Is RSS Becoming Irrelevant?

By Mark Evans - Monday, August 9th, 2010 at 7:30 am  

In doing some research on Canadian blogs recently, one of the most striking things was how many of them don’t have RSS feeds given how RSS is supposed to be a blog staple.

This suggests that Canadian bloggers are blissfully ignorant about RSS, they don’t care about RSS, RSS isn’t as important as it used to be, or there’s a belief that encouraging people to consume content through an RSS reader is less attractive than making them read their blog.

Whatever the reason, there may be some credence to RSS’s losing its social media mojo.

Do you remember when FeedBurner was all the rage? Then, it was acquired by Google. And since then, Feedburner has pretty much disappeared.

Part of FeedBurner’s low profile has to do with the fact that it has followed the path of many companies that disappear once they have been gobbled up by the Google Empire. But perhaps another reason is how RSS has been supplanted by other distribution services.

For example, a growing number of people now get their daily blog fix via services such as Twitter, Facebook, Tweetmeme or Feedera. Many of these people used to be hard-core RSS readers using tools such as Google Reader and Bloglines.

This is not to suggest the value and usefulness of RSS as a distribution tool is diminishing; it’s more that the consumption of blog content has expanded beyond RSS to the point where RSS isn’t as important or necessary.

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9 Responses to “Is RSS Becoming Irrelevant?”

  1. [...] i min RSS läsare att Sysomos Is RSS Becoming Irrelevant? deras korta inlägg avslutas med: For example, a growing number of people now get their daily blog [...]

  2. Julien says:

    It’s certainly a bad consumer product and should have never been “advertised” as such. However, it’s still greatly used by many many companies for different purposes than just build feed readers! Google uses it to feed their search engine, for example!

  3. Martin says:

    Wow, if you are doing with tech unsavvy bloggers that’s not a criteria that RSS is irrelevant. See the poll results, they talk for themselves.

  4. I have noticed this trend as well. The disadvantage of receiving content via RSS is that you have to go through the content yourself and it takes time to go through all the received RSS posts and decide which one is worth reading and which one is not. On the other hand for example on Twitter, you will receive already filtered content (depending on the pople you follow) which saves a lot of time and also filter the not so good or mediocre content.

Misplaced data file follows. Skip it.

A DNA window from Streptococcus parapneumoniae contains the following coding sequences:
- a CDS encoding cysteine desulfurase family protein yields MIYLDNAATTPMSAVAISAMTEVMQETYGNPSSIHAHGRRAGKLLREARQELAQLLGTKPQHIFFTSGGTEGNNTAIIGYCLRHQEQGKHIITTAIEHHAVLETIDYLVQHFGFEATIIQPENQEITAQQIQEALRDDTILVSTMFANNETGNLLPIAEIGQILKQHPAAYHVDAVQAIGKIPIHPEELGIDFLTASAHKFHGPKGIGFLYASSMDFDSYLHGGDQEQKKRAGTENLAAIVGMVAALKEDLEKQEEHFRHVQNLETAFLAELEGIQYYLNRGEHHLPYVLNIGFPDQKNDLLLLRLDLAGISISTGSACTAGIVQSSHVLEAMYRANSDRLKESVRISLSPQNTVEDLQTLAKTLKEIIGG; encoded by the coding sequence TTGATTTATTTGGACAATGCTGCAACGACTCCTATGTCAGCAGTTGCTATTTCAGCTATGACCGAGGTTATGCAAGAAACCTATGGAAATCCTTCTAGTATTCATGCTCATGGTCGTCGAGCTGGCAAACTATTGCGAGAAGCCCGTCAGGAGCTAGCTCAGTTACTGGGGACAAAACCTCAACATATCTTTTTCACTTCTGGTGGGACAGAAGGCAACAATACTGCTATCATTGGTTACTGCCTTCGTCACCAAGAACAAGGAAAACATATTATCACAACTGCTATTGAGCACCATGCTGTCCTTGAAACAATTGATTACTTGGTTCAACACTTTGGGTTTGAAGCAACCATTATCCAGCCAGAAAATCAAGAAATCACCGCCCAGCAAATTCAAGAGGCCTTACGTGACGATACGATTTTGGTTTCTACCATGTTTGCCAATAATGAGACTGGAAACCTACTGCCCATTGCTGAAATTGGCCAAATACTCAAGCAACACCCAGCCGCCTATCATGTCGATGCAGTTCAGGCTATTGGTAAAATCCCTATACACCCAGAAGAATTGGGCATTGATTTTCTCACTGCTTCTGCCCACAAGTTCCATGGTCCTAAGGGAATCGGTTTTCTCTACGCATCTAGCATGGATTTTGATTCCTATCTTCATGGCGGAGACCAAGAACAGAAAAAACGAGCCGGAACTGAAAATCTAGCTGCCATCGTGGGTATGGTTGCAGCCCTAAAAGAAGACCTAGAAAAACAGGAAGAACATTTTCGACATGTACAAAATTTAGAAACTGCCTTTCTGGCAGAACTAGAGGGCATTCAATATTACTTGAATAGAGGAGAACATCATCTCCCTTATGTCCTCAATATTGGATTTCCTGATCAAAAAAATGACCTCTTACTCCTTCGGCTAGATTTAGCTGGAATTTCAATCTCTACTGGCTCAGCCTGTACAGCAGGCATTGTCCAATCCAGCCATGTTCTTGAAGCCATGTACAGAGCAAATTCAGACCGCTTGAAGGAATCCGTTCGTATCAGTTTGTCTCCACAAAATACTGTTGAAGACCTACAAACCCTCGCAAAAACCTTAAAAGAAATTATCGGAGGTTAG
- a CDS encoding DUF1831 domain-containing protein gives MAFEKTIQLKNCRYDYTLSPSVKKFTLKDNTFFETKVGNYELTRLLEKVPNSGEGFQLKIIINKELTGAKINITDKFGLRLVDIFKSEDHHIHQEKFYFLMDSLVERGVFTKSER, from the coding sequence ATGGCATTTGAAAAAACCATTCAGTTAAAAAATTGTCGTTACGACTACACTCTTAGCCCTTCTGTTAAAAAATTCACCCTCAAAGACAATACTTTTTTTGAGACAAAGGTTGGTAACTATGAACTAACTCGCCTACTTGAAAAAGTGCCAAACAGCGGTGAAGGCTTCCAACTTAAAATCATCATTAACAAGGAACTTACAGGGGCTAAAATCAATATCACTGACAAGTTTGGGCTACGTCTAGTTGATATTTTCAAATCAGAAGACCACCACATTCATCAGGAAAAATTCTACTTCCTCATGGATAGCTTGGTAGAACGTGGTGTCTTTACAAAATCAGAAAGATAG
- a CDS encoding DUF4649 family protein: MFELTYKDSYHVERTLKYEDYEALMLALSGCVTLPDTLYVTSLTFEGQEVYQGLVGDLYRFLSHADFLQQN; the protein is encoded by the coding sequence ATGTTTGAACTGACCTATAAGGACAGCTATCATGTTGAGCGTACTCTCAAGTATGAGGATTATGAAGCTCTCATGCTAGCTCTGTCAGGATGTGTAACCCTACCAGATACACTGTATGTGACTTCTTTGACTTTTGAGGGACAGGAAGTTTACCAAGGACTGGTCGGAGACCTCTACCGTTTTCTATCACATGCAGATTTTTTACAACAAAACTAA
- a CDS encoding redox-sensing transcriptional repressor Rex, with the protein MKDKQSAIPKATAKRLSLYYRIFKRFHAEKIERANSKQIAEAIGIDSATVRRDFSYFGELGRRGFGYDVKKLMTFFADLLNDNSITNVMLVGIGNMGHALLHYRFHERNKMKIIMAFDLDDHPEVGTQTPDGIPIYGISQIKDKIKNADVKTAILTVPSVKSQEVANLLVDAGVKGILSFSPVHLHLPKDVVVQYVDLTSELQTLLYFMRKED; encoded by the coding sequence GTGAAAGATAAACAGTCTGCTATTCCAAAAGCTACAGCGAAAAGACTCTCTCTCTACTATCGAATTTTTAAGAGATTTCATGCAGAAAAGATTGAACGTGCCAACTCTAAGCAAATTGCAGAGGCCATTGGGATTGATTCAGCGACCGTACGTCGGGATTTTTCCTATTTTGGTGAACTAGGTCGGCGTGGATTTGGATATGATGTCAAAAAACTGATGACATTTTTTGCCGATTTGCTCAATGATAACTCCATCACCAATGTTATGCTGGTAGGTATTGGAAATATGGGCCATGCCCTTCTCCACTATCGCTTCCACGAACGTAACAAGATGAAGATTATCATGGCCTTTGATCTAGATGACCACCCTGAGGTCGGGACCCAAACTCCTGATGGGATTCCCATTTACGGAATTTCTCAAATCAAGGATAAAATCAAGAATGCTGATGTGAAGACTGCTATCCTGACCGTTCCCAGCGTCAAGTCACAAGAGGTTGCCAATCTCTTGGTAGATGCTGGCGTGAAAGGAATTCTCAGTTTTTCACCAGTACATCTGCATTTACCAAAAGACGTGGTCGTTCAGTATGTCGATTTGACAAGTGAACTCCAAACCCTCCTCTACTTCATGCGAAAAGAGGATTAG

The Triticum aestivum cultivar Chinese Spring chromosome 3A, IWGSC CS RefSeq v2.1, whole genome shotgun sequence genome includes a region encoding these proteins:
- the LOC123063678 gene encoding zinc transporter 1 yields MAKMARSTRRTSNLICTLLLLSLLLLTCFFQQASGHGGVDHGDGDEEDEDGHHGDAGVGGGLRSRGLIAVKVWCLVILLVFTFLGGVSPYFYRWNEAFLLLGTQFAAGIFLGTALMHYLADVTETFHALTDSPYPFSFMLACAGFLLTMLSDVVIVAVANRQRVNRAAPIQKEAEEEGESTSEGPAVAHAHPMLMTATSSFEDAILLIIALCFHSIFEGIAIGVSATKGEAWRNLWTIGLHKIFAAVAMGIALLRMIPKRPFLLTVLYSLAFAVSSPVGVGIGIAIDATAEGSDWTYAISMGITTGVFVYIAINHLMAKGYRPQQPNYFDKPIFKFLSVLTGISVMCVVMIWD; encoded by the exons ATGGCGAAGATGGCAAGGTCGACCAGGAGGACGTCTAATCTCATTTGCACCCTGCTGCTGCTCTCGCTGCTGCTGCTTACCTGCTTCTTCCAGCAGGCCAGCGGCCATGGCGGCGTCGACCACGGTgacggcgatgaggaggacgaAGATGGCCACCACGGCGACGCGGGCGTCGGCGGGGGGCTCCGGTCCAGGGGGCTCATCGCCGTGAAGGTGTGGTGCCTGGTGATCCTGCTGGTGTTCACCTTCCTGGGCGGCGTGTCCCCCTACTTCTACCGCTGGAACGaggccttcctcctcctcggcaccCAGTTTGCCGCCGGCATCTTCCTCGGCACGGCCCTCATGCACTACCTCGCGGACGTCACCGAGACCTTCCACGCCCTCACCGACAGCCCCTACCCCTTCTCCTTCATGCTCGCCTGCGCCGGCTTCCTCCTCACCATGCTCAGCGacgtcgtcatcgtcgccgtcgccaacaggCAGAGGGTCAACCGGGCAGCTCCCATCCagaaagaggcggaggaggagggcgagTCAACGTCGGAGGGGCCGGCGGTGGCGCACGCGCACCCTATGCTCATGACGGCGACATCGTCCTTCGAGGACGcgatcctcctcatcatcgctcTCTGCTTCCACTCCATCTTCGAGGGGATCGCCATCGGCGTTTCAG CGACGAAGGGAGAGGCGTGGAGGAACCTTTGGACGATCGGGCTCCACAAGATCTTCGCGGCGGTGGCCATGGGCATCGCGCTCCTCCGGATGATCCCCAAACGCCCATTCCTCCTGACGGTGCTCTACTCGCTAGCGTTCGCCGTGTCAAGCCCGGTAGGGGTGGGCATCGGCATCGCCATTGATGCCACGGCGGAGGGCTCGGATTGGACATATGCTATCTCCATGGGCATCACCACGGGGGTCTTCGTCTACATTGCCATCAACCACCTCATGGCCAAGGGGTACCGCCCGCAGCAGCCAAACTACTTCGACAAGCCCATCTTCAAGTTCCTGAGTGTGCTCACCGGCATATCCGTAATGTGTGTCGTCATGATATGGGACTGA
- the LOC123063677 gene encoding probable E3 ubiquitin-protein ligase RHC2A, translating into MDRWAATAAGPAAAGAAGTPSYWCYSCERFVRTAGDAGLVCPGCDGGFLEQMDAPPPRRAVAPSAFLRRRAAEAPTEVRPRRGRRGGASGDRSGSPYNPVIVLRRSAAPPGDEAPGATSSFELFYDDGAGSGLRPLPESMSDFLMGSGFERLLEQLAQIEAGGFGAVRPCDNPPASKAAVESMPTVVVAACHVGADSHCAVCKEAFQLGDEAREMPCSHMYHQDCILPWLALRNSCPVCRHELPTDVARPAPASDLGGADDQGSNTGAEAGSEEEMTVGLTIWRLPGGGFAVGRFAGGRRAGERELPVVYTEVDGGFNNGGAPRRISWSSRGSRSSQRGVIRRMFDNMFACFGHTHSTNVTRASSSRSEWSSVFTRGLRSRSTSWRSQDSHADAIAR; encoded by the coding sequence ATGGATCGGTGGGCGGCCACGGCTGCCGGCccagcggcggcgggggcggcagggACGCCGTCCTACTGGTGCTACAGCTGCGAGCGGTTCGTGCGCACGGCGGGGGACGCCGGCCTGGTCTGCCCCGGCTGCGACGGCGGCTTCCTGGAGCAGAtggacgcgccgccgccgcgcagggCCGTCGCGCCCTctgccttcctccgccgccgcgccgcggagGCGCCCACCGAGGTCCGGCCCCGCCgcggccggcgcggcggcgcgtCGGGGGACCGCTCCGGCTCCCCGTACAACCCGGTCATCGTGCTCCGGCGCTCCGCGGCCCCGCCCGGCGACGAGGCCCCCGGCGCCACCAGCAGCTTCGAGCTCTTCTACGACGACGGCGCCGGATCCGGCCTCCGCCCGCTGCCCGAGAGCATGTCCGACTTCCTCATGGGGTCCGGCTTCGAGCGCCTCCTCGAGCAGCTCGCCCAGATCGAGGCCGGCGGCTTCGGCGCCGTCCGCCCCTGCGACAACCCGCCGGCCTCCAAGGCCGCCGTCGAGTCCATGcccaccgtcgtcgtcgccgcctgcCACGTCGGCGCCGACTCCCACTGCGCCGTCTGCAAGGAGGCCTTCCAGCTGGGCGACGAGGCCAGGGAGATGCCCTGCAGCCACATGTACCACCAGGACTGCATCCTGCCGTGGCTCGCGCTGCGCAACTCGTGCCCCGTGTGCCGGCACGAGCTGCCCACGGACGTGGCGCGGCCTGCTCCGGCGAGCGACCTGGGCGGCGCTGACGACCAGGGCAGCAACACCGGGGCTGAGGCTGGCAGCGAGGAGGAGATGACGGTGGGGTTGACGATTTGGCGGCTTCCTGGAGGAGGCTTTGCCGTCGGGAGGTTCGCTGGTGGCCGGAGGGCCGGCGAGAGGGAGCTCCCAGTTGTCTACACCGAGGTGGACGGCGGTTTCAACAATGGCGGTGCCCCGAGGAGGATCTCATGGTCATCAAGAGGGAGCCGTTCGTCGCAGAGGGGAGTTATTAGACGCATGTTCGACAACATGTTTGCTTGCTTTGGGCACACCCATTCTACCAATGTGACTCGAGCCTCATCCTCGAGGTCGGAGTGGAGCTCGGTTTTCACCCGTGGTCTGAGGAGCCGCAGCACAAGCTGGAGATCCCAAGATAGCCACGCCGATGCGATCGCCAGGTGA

That being said, there is an upcoming trend of tablets. The major feature of these tablets is that it is content focused. You can pull the RSS content than in the evening lie on bed or sit in the armchair and go through the RSS content like its newspapers. So i think that RSS will probably go in this direction.

    Also RSS are in my opinion the most useful tool for social media monitoring. No tool can ever cover every region specific source. Therefore one can cover these sources via RSS. There are also tools that create RSS from websites that do not have one.

    Despite what I said in the first paragraph, I think that the RSS Feeds will be on the uprise. Partly because of the social media monitoring which is the upcoming marketing trend and partly because of the tablet market which is also an upcoming trend. However using RSS to pull content on a computer will in my opinion become irrelevant.

  5. Sam says:

    For me, RSS isn’t irrelevant, but it has been replaced (in large part) by Twitter; and following the people/company/blogs I am interested in. That being said, moving away from it is not an option.

  6. Barry Adams says:

    Today RSS is much more than what it started as. RSS is the water that flows in the social media river. Twitter, Facebook, LinkedIn, etc, all use RSS to allow their users to syndicate their content across platforms. It’s more useful than ever. And a blog without an RSS feed is like a blog without a comment function – not really a blog.

  7. Angel B says:

    RSS and RSS readers have never been mainstream tools, but for a minority of curators, researchers and bloggers they are one of the prime ways of reading, filtering and distributing content.

    The frequent reason for preferring, say Twitter which is considered the reason most people quit RSS, is that content is already filtered which is quite arguable. But at least for me the drawbacks of not having a proper tool to store, categorize, search and distribute content makes Twitter essentially useless as a replacement for RSS.

    I agrees RSS will become more widespread as a behind-the-scenes method to get information into the users’ hands, but it will never become something the users actively use, save for a specialized minority.

  8. Tianna says:

    I came onto this blog to find it’s RSS…. How ironic it doesn’t have one!

  9. Mark Evans says:

    Yes, we do have an RSS feed on the right-hand column.

    Mark